EDF Energy is releasing a series of blog posts related to the announcement to add 1,500 smart chargers in the United Kingdom.
Read the post on EDFenergy.com >>
The government’s plan to ban the sale of new petrol or diesel vehicles from 2040 has put electric vehicles (EVs) firmly in the spotlight. So we’re pleased to announce our partnership with Nuvve Corporation, a green energy technology company, to install around 1,500 EV chargers for our UK business customers. But these aren’t just ordinary chargers – they’re vehicle-to-grid (or V2G) chargers.
What are V2G chargers?
Nuvve’s bi-directional smart chargers allow a two-way flow of electricity between the vehicle and the charger. In simple terms, this means they can return electricity they haven’t used back to the charger. This can then help supply energy when demand on the electricity grid is high.
How it works
Nuvve specializes in flexible solutions for electric vehicle charging, which means your EV fleet is charged at cheap, off-peak times with preferences set by you. Then, any surplus electricity is sold back to the Grid and we credit you for the number of kWhs you export to the Grid or to your building, reducing your site’s import from the Grid. The whole process is managed using the Nuvve Grid Integrated Vehicle (GIVeTM) software combined with EDF Energy’s Powershift platform, which we’ve developed to help businesses shift or reduce their electricity use from the Grid at peak times. Nuvve’s V2G solution enables EV batteries to both store and discharge electricity generated from renewable energy sources such as solar and wind, and to resell unused energy back to the electric grid.
Think about how long your existing cars or vans are parked. With EVs and a V2G charger, they could actually be making you money at this time. In fact, installing a charger like this could potentially save you enough to run your EVs for free. (You could also use the extra electricity yourself or participate in energy markets by trading your stored energy or monetising further through flexibility schemes.)
Taking the expense out of EVs
If you think switching your fleet to EVs is too costly, installing V2G chargers could be the answer. Yes, initially EVs are more expensive to buy than petrol or diesel cars (although it’s worth pointing out that they’re cheaper to run and maintain in the long run – have a look at our interview with Niall Riddell, EDF Energy’s EV expert, for more info). But you can offset this by generating revenue from your chargers. This could save you hundreds of pounds for each EV you buy.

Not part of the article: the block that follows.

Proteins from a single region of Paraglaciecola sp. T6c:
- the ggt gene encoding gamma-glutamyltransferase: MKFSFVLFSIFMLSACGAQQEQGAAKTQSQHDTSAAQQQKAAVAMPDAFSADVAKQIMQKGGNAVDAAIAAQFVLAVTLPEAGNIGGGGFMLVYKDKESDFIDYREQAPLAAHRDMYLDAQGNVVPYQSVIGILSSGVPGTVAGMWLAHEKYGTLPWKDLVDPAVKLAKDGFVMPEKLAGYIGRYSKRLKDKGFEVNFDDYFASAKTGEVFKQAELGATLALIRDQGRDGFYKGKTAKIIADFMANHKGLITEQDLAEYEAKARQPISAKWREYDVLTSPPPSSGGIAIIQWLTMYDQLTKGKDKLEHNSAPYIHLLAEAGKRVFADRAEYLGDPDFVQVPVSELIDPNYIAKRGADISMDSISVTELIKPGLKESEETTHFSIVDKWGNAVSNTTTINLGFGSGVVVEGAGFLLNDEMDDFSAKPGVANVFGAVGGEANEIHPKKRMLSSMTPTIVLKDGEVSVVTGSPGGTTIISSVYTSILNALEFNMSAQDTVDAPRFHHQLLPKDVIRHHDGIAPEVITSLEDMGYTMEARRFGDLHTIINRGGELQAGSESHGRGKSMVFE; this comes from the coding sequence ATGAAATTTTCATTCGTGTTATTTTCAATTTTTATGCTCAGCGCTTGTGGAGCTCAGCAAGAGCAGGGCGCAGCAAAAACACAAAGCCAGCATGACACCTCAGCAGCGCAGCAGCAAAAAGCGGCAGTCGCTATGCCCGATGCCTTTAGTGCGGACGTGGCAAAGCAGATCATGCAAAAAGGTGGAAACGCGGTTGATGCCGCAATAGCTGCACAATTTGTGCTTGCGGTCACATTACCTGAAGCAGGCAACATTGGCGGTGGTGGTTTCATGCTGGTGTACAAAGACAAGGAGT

You’ll also be helping the planet
It’s not just about putting money in your business’s pocket. Installing V2G chargers is also great for the environment. Selling your extra energy back means more renewable energy in the power network. This makes it more flexible, meaning it’s easier to add more renewables to the Grid in future. That’s because the nature of renewable energy is inherently unpredictable (as we can’t be sure when the sun’s going to shine, or the wind’s going to blow). So being able to add our own clean energy back helps take the pressure off other types of generation.
What else can V2G do?
V2Gs are part of smart grid technology. A smart grid uses digital communication to detect and react to changes in energy use. The potential for this type of technology to change the way we consume energy is massive. Smart meters are the first step in getting this up and running, as they give consumers and businesses the ability to see exactly how they’re using energy. Another big part is demand-side response (or DSR), where the National Grid pays businesses to turn up, turn down or shift energy use when needed. This makes it easier to integrate renewable energy into the power network, and helps get the most from variable power sources like wind and solar. V2G could be a key catalyst in moving to smart grids.
EDF Energy, part of EDF Group, is the UK’s largest producer of low-carbon electricity, meeting around one-fifth of the country’s demand and supplying millions of customers and businesses with electricity and gas. In the UK, the company employs around 13,000 people at locations across England and Scotland. Learn more at edfenergy.com.